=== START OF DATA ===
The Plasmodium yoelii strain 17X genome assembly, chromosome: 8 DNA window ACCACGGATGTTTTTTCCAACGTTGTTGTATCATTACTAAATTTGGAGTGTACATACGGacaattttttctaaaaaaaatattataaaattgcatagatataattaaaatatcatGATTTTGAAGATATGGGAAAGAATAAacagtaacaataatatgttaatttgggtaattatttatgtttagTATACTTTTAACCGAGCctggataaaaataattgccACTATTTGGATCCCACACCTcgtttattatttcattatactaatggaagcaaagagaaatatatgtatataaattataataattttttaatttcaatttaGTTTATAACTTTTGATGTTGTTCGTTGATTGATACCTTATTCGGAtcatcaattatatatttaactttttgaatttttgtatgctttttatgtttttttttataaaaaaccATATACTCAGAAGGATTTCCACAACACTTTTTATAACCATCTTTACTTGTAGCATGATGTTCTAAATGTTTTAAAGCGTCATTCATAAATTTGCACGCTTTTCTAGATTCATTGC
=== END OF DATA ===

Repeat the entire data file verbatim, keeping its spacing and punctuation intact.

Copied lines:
The Plasmodium yoelii strain 17X genome assembly, chromosome: 8 DNA window ACCACGGATGTTTTTTCCAACGTTGTTGTATCATTACTAAATTTGGAGTGTACATACGGacaattttttctaaaaaaaatattataaaattgcatagatataattaaaatatcatGATTTTGAAGATATGGGAAAGAATAAacagtaacaataatatgttaatttgggtaattatttatgtttagTATACTTTTAACCGAGCctggataaaaataattgccACTATTTGGATCCCACACCTcgtttattatttcattatactaatggaagcaaagagaaatatatgtatataaattataataattttttaatttcaatttaGTTTATAACTTTTGATGTTGTTCGTTGATTGATACCTTATTCGGAtcatcaattatatatttaactttttgaatttttgtatgctttttatgtttttttttataaaaaaccATATACTCAGAAGGATTTCCACAACACTTTTTATAACCATCTTTACTTGTAGCATGATGTTCTAAATGTTTTAAAGCGTCATTCATAAATTTGCACGCTTTTCTAGATTCATTGC